New York City Ballet

Over spring break, I had the opportunity to watch New York City Ballet perform an evening of George Balanchine’s work set exclusively to Igor Stravinsky’s music. The program featured four works and lasted about two and a half hours.
New York City Ballet is one of the foremost ballet companies in the world. They’re known for their speed and neoclassical style, and the majority of their company members train at the School of American Ballet before joining the company. Being able to watch them perform was breathtaking. With each step they took, they exuded lightness, brightness, and virtuosity.
So often, concert dance proves to be inaccessible to most mainstream audiences. The dance doesn’t always have a narrative or an easily understood meaning or moral. Often times, there are no words, leaving movements up to the interpretation of each audience member. Coming to terms with this kind of ambiguity and lack of a “right” answer can be difficult for new dance audiences. However, I think that New York City Ballet did a great job of bridging the gap between new and old audiences. Their work was both accessible to a first time viewer (my mom) and complex. Their casts featured well established and prominent ballerinas such as Tiler Peck and Megan Fairchild, as well as several corps de ballet members and soloists.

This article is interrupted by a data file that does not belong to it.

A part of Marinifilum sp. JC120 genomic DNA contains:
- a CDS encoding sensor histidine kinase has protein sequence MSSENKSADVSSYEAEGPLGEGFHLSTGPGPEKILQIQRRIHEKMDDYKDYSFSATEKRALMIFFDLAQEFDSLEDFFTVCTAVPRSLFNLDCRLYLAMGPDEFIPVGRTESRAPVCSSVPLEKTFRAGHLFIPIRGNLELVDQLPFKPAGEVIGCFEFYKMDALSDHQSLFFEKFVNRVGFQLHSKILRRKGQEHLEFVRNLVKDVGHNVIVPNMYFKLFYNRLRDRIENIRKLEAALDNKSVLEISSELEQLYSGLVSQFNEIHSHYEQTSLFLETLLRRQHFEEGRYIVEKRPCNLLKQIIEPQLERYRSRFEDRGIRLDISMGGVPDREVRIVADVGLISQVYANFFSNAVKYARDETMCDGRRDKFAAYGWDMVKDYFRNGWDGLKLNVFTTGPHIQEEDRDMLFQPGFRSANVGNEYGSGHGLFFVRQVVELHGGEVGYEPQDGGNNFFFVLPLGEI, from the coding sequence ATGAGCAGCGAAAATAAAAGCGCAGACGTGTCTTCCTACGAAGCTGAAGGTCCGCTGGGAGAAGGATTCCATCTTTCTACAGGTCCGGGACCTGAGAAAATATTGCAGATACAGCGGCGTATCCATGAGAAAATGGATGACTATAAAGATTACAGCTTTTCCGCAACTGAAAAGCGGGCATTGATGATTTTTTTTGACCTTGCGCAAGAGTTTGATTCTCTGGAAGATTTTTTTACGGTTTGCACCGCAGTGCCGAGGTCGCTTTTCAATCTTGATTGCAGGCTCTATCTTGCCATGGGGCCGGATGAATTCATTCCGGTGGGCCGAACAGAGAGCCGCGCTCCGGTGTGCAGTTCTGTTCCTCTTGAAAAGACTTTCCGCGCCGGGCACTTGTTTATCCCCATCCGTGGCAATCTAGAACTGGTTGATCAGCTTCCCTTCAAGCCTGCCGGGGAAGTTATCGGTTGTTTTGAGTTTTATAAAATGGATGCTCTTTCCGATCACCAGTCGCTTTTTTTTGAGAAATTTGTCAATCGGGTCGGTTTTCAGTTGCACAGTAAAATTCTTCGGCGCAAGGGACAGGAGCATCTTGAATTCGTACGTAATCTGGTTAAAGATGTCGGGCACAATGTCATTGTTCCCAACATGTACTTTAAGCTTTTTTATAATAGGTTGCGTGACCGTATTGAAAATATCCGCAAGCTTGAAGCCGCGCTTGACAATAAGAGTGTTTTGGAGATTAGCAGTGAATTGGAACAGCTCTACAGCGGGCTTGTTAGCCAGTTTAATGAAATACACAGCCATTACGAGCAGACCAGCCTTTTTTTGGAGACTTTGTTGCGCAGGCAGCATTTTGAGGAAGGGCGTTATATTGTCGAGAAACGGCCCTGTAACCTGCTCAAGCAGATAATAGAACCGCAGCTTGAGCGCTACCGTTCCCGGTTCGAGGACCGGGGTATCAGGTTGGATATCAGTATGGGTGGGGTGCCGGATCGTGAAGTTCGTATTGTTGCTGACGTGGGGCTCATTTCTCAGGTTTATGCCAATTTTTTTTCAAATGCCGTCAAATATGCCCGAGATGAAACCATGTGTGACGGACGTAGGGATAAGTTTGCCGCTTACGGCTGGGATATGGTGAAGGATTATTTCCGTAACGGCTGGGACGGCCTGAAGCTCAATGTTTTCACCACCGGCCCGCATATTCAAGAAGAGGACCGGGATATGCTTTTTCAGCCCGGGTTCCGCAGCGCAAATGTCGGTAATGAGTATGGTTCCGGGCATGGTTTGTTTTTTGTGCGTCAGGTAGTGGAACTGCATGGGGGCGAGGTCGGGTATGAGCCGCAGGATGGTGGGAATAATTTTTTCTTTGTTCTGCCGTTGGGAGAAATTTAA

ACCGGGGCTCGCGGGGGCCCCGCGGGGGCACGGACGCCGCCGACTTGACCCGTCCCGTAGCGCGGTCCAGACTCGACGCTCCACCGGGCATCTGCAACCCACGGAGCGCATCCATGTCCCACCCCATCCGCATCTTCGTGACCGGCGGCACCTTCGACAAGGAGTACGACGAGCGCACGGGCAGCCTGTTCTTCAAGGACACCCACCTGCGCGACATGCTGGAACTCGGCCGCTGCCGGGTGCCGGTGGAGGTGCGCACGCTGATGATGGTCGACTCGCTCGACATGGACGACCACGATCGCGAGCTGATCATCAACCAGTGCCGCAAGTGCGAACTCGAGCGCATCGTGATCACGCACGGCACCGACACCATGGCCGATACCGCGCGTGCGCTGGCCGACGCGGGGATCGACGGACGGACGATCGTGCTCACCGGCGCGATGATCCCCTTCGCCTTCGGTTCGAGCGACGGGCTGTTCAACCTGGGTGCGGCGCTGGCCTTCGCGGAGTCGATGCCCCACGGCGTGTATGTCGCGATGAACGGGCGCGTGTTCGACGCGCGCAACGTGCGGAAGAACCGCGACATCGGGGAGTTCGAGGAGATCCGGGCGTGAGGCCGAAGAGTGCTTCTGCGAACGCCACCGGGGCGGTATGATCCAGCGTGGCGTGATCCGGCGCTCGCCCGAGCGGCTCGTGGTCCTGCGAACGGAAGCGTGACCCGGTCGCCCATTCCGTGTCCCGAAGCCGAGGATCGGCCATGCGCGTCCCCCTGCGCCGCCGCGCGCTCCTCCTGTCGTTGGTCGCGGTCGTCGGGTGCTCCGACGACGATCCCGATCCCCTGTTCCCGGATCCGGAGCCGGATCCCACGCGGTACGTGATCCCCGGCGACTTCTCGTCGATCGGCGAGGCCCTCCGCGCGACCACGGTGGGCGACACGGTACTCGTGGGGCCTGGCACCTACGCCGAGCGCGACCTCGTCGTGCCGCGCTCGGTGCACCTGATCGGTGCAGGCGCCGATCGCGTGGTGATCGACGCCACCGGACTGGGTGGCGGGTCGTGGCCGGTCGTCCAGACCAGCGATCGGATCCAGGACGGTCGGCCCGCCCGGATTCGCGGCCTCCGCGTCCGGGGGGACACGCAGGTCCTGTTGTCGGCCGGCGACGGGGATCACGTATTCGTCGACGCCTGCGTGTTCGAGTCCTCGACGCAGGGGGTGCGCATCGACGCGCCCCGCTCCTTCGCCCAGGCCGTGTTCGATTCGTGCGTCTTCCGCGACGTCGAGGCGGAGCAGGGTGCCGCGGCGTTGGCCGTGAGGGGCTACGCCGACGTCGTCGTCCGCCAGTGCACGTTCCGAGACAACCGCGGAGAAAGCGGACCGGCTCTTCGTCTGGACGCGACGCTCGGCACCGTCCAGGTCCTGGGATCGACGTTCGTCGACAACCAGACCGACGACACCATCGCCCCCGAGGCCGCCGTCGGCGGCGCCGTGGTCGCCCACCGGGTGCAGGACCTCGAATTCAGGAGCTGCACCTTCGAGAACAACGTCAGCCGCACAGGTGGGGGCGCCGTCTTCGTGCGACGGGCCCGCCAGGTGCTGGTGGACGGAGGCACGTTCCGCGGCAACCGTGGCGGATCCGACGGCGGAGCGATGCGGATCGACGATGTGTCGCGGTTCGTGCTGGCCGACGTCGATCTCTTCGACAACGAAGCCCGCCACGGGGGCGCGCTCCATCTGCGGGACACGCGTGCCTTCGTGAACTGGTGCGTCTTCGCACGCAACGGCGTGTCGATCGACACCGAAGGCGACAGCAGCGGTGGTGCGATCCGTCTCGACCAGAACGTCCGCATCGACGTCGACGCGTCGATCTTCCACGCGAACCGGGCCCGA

This concert made a big impact on me because it was so heart warming to be sitting in the audience of a sold out Koch Theater in Lincoln Center. It gave me a feeling that no matter the political environment, the arts were still alive. There are still people willing to do the work as well as people who are invested in supporting the arts. There was still a community of people who believed in the arts, in the hope and joy they provided, and that was the best part of the concert. The dancers transcended the outside world-they gave hope and happiness to the audience.

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